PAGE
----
Time to tune in for the real America’s team
This is the perfect time to celebrate America’s team, even if you don’t know a ringing double from a doorbell.
It’s true. No matter what you might have heard or read, a big-league baseball club really is America’s team.
Similar claims by professional football squads in Dallas, Green Bay, Wis., and suburban Boston are not worthy of serious discussion. The Pittsburgh Steelers are America’s leading football team in terms of allegiance from one generation to the next.
But as much as I love the Steelers, the Los Angeles Dodgers reign as America’s team. No other sports organization is even close in terms of historical importance.
It was the Dodgers who stood up to a nation in 1947 by desegregating Major League Baseball. Then based in Brooklyn, the Dodgers were bold when America needed an example to live by.
In that era, baseball was the most prominent team sport and all of the big-league teams were owned by white men. Most were too bigoted or too afraid to hire a black player.
The Pittsburgh Pirates had considered signing a hometown star named Josh Gibson, perhaps the best player in the talent-rich Negro Leagues. The Pirates balked, afraid of a backlash from white customers.
Later, the Boston Red Sox looked at Jackie Robinson, an excellent all-around athlete and an emerging talent in the Negro Leagues. But the Boston team stayed true to its vanilla business model, passing on Robinson.
Not the Dodgers. They hired Robinson, giving him a one-year apprenticeship with their top minor-league club in Montreal before bringing him up to the big leagues in 1947.
This was a step forward in race relations. Lynchings still occurred in America, and police weren’t inclined to investigate them. Segregated schools were both common and legal. Voting was a constitutional right, but many jurisdictions blocked black people from the polls with violence or impossible tests.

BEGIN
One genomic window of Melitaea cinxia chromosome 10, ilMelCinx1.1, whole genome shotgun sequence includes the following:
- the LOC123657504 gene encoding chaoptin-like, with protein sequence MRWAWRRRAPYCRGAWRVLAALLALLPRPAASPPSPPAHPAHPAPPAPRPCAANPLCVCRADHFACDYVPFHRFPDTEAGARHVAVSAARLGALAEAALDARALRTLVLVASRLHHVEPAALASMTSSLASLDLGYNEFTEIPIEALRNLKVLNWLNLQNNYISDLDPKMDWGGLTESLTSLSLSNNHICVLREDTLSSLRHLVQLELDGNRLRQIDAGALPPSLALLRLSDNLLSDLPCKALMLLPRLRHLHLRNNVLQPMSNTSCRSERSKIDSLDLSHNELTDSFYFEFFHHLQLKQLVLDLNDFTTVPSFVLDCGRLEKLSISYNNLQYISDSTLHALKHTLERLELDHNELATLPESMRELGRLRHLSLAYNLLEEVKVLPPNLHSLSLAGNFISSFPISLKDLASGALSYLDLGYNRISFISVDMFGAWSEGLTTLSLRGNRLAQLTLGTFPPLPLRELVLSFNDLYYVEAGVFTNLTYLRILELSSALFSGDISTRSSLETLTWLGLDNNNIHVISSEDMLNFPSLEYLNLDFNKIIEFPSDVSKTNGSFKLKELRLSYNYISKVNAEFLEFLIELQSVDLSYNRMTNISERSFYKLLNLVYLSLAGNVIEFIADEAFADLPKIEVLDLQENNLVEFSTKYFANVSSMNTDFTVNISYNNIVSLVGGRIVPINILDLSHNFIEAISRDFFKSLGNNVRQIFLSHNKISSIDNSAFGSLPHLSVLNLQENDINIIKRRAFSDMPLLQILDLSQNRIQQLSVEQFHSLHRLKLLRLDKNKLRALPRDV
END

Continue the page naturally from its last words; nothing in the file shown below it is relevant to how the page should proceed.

Even the military was segregated when the Dodgers hired Robinson. Not until 1948 did President Harry Truman issue the order establishing equal opportunity in the armed forces. It took another six years before the U.S. Supreme Court reversed the precedent that had allowed school segregation.
From the standpoint of pure talent on the field, Robinson wasn’t the Dodgers’ first choice to pioneer integration.
Their scouts believed Don Newcombe was a better prospect. But Newcombe was just 19 when the Dodgers decided to end the color barrier. Team owners believed he was too young to handle the venom that white crowds and white teams would unleash on a black player.
Robinson had gone to UCLA and served in the segregated Army, where he was court-martialed. He had refused to move to the back of a bus at an Army post in Texas.
A panel of judges acquitted him. Some attributed the favorable ruling to Robinson’s prominence as a collegiate athlete.
Many sportswriters saw Robinson’s signing by the Dodgers as social engineering. They doubted he could play at the highest level.
Others feared that he could. Ben Chapman, manager of the Philadelphia Phillies, browbeat Robinson and encouraged his charges to do the same. Chapman’s conduct was so ugly that the National League eventually forced him to stop.
According to mythology instigated by the sports editor of the old New York Herald Tribune, the St. Louis Cardinals planned a strike to protest Robinson’s presence in the big leagues. Members of the Cardinals said the story was a lie. Even so, many believe Cardinals’ outfielder Enos Slaughter intentionally spiked Robinson on what began as a routine play at first base.
Robinson came close to breaking, especially on the first day that Chapman degraded him, inning after inning. Robinson prevailed, becoming the first rookie of the year in 1947, most valuable player in the National League in 1949 and a member of the Baseball Hall of Fame in 1962.
His is one of the great stories not only in sports but in lessening prejudice.
Robinson died young, at 53. The Dodgers live on, now based on the coast opposite of where he changed the world.
They begin the National League Championship Series against the Milwaukee Brewers on Friday night. With Robinson in mind, it’s easy to see that sports can be bigger than a game — or even all the games put together.
Ringside Seat is an opinion column about people, politics and news. Contact Milan Simonich at email@example.com or 505-986-3080.